TortsProf Blog

Editor: Christopher J. Robinette
Southwestern Law School

Thursday, August 20, 2009

Monday's Guest Blogger: Jeffrey O'Connell


Our first guest blogger is the University of Virginia's Jeffrey O'Connell, co-author of the principal work that proposed no-fault insurance.

After O'Connell graduated from Harvard Law School, he was a trial lawyer in Boston with the firm of Hale & Dorr. He began teaching at Virginia in 1980 after 16 years at the University of Illinois. He also has taught at the University of Iowa and has been a visiting professor at Northwestern, the University of Michigan, Southern Methodist University, the University of Texas at Austin, the University of Washington, and Oxford and Cambridge universities in England. He was the recipient of Guggenheim fellowships in 1973 and 1979. In 1989 he was the Thomas Jefferson Visiting Fellow at Downing College, Cambridge University and, in 1991, the John Marshall Harlan Visiting Distinguished Professor at New York Law School. In 1992 he received the Robert B. McKay Award for Tort and Insurance Scholarship from the American Bar Association.  In 1999, The American Lawyer listed O'Connell as likely to be viewed as one of "the Lawyers of the Century" based on his work reforming tort law.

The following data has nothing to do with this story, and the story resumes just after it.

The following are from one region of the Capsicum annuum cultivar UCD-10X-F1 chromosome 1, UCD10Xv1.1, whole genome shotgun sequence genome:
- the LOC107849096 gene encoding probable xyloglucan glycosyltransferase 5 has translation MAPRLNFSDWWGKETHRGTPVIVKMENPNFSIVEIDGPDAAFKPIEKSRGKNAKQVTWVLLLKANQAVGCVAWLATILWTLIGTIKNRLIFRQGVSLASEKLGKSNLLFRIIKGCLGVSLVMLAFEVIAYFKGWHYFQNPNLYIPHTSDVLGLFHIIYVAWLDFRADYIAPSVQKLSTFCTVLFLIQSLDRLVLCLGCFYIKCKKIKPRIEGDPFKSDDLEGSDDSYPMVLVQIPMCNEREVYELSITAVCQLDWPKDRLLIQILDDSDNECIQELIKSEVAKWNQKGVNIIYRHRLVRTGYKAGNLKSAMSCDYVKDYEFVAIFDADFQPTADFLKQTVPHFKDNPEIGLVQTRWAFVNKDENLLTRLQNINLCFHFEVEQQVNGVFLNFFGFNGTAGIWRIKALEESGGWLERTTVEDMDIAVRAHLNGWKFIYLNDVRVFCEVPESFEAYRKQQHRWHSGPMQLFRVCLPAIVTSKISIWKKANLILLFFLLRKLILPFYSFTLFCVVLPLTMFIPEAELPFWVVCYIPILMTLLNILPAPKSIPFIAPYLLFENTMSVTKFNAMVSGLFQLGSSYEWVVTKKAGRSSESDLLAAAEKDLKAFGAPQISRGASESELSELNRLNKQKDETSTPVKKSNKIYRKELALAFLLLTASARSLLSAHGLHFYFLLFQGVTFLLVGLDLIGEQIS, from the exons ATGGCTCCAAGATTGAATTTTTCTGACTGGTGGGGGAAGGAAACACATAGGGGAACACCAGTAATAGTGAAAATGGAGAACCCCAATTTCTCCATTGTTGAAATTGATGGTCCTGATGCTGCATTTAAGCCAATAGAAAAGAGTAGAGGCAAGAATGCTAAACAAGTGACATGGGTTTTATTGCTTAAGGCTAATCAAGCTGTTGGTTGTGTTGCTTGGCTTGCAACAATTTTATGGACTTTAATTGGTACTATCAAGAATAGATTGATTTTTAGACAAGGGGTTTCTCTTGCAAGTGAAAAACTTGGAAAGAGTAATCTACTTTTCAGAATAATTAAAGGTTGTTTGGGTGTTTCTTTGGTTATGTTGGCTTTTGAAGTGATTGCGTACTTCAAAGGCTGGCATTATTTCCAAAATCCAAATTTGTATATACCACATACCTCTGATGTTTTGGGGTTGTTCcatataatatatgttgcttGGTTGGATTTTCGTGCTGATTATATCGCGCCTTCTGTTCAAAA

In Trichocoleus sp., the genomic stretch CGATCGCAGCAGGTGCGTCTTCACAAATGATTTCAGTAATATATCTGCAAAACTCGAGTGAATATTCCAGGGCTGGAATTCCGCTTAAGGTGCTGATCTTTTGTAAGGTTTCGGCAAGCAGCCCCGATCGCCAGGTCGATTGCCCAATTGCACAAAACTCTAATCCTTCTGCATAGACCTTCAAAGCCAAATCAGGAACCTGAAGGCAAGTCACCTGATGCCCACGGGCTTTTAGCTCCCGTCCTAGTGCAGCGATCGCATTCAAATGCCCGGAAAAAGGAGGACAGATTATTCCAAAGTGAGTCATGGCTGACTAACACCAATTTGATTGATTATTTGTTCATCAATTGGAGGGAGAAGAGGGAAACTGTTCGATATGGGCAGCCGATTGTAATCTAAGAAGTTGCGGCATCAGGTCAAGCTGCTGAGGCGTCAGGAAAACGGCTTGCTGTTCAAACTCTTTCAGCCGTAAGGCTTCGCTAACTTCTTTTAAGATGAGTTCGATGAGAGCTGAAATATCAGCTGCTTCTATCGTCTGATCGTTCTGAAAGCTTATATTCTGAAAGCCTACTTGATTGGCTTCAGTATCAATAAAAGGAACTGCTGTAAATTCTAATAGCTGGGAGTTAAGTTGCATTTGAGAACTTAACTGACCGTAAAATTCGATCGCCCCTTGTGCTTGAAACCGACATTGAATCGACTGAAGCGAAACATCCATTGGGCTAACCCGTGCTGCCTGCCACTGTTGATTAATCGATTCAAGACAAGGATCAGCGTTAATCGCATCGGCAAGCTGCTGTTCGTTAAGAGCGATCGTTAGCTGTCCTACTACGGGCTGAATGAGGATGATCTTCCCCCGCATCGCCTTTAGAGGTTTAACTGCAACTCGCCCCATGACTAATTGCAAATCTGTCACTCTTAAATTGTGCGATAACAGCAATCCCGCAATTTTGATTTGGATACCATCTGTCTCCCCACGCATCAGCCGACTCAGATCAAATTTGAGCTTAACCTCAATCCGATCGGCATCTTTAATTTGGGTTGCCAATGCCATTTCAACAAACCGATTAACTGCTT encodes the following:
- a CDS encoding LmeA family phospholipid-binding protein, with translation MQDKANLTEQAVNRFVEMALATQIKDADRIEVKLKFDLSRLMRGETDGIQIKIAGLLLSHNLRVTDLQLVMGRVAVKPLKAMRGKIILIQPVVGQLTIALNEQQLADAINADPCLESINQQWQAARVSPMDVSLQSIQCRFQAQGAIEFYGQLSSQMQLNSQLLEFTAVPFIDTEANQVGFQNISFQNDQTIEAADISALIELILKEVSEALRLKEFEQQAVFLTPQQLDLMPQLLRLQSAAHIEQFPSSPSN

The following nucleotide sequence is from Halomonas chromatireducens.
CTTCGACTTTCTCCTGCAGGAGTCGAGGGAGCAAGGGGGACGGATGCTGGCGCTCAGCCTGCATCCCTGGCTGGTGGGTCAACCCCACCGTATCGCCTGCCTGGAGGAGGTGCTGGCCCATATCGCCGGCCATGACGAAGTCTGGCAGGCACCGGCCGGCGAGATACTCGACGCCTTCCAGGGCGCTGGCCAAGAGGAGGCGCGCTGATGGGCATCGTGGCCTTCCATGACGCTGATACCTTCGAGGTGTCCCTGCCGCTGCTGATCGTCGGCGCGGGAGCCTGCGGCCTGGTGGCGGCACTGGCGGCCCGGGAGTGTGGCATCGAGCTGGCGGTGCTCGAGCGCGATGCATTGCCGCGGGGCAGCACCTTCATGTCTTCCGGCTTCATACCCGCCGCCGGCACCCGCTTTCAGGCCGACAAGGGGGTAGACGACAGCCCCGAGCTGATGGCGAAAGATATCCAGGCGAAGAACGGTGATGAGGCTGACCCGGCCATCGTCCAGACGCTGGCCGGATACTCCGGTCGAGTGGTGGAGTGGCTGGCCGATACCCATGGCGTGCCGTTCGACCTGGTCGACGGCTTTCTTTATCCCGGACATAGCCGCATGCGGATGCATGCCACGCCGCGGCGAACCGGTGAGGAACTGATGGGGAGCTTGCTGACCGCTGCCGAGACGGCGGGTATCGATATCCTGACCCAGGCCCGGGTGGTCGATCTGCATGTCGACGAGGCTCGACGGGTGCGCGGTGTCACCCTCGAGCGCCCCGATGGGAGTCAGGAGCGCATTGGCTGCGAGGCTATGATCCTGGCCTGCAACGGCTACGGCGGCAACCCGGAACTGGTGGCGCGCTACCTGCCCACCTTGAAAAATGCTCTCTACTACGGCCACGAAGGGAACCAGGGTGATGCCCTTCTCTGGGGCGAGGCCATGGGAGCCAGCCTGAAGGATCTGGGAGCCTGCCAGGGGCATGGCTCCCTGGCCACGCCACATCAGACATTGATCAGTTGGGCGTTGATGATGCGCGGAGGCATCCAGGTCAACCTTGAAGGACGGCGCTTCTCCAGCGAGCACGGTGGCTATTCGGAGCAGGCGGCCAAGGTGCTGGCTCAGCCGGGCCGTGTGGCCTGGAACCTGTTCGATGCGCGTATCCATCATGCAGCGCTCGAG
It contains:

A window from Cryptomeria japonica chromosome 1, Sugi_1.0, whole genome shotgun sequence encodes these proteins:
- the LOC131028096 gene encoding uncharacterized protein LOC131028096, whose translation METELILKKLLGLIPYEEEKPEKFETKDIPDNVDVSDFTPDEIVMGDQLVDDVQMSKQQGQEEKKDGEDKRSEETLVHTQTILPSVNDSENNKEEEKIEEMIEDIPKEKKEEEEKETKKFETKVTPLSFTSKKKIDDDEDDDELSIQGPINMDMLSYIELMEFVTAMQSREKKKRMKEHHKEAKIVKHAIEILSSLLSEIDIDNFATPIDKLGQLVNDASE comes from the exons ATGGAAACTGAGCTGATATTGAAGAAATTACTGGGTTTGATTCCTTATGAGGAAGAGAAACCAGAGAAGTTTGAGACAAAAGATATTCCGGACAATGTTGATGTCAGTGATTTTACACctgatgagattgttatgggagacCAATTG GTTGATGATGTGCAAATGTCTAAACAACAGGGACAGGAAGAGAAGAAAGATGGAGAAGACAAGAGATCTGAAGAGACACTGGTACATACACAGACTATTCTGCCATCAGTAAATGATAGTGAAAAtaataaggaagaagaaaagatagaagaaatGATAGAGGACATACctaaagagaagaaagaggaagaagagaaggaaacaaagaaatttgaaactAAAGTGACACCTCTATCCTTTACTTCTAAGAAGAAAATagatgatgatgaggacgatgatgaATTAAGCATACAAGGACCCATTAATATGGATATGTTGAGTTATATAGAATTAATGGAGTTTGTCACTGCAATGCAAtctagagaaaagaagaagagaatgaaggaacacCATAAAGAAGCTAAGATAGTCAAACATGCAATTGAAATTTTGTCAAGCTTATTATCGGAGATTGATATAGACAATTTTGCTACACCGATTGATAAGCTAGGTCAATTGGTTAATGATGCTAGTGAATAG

O'Connell has served on the board of directors of Consumers Union, the Educational Advisory Board of the John Simon Guggenheim Memorial Foundation, and the Medical and Safety Committee of the NCAA.
Since 1966 he has written or co-written 12 books dealing with accident law, published dozens of articles on tort and insurance law, and lectured extensively throughout the United States and the world.

On a personal note, Jeffrey was my Torts professor and I served as his research assistant.  Although Torts professors are familiar with his voluminous scholarship (in a recent book review, future guest blogger Adam Scales called him "indefatigable"), I can attest that he's a virtuoso classroom teacher as well.  His post is entitled "Tort Liability as Social Insurance," and he attaches a 35-page paper to expand on the theme (indefatigable indeed!).


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